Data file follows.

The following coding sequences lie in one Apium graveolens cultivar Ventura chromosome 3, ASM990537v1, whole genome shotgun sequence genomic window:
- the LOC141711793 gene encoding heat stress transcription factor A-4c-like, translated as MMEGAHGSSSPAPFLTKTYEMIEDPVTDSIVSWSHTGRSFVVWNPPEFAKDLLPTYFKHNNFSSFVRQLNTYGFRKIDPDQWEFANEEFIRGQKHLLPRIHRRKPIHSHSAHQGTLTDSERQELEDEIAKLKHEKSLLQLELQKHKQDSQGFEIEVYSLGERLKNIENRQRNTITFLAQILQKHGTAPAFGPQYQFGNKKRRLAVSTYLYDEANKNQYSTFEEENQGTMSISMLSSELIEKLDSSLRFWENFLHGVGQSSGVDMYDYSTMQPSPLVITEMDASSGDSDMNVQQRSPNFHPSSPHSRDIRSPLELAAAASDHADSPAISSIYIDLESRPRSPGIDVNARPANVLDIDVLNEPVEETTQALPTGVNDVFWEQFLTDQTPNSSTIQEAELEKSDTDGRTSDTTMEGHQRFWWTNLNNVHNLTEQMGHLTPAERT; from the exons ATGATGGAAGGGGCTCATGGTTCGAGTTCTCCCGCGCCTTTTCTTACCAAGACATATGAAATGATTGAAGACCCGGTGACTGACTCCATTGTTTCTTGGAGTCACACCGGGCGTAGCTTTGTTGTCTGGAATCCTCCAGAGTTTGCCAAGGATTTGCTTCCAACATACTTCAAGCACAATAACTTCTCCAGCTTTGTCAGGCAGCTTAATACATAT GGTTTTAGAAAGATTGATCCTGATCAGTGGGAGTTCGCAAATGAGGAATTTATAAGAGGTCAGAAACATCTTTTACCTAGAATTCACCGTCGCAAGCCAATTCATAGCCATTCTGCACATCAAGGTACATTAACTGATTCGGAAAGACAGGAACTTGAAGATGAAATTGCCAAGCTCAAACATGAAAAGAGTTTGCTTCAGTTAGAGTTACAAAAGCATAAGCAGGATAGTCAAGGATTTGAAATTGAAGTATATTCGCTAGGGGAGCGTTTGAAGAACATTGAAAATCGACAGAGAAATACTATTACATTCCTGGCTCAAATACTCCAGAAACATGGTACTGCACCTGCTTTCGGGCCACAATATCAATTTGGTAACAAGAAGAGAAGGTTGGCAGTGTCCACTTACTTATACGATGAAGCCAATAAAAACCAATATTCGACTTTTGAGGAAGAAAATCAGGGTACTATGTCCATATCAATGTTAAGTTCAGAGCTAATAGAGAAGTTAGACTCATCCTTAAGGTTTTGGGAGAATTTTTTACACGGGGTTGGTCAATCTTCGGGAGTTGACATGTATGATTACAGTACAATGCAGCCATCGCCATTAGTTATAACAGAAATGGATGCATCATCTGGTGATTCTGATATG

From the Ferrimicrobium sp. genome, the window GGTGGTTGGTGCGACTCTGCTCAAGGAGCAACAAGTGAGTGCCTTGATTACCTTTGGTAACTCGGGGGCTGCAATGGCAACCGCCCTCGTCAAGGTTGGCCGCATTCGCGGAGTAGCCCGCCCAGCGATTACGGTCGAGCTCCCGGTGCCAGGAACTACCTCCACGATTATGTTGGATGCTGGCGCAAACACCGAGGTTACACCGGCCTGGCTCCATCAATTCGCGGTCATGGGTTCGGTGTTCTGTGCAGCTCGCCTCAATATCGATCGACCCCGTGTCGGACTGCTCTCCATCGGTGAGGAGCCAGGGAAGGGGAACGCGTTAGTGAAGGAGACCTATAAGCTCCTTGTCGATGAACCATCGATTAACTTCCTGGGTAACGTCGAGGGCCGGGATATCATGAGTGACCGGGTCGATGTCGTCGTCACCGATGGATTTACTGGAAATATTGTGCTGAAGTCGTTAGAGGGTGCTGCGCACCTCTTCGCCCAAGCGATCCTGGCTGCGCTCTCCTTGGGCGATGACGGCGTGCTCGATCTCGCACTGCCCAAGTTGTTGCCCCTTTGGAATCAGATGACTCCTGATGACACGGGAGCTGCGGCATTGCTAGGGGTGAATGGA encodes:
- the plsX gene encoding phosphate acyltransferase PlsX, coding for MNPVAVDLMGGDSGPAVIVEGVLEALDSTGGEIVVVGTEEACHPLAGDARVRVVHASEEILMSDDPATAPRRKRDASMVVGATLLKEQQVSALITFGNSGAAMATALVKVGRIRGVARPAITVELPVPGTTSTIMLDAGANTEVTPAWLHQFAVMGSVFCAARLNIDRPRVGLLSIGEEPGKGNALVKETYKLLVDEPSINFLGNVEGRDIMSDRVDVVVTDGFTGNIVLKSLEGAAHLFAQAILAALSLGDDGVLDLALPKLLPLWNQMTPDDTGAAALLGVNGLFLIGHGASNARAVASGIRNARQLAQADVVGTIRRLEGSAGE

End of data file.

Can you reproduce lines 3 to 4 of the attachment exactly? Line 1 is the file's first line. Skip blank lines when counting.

From the Ferrimicrobium sp. genome, the window GGTGGTTGGTGCGACTCTGCTCAAGGAGCAACAAGTGAGTGCCTTGATTACCTTTGGTAACTCGGGGGCTGCAATGGCAACCGCCCTCGTCAAGGTTGGCCGCATTCGCGGAGTAGCCCGCCCAGCGATTACGGTCGAGCTCCCGGTGCCAGGAACTACCTCCACGATTATGTTGGATGCTGGCGCAAACACCGAGGTTACACCGGCCTGGCTCCATCAATTCGCGGTCATGGGTTCGGTGTTCTGTGCAGCTCGCCTCAATATCGATCGACCCCGTGTCGGACTGCTCTCCATCGGTGAGGAGCCAGGGAAGGGGAACGCGTTAGTGAAGGAGACCTATAAGCTCCTTGTCGATGAACCATCGATTAACTTCCTGGGTAACGTCGAGGGCCGGGATATCATGAGTGACCGGGTCGATGTCGTCGTCACCGATGGATTTACTGGAAATATTGTGCTGAAGTCGTTAGAGGGTGCTGCGCACCTCTTCGCCCAAGCGATCCTGGCTGCGCTCTCCTTGGGCGATGACGGCGTGCTCGATCTCGCACTGCCCAAGTTGTTGCCCCTTTGGAATCAGATGACTCCTGATGACACGGGAGCTGCGGCATTGCTAGGGGTGAATGGA encodes:
- the plsX gene encoding phosphate acyltransferase PlsX, coding for MNPVAVDLMGGDSGPAVIVEGVLEALDSTGGEIVVVGTEEACHPLAGDARVRVVHASEEILMSDDPATAPRRKRDASMVVGATLLKEQQVSALITFGNSGAAMATALVKVGRIRGVARPAITVELPVPGTTSTIMLDAGANTEVTPAWLHQFAVMGSVFCAARLNIDRPRVGLLSIGEEPGKGNALVKETYKLLVDEPSINFLGNVEGRDIMSDRVDVVVTDGFTGNIVLKSLEGAAHLFAQAILAALSLGDDGVLDLALPKLLPLWNQMTPDDTGAAALLGVNGLFLIGHGASNARAVASGIRNARQLAQADVVGTIRRLEGSAGE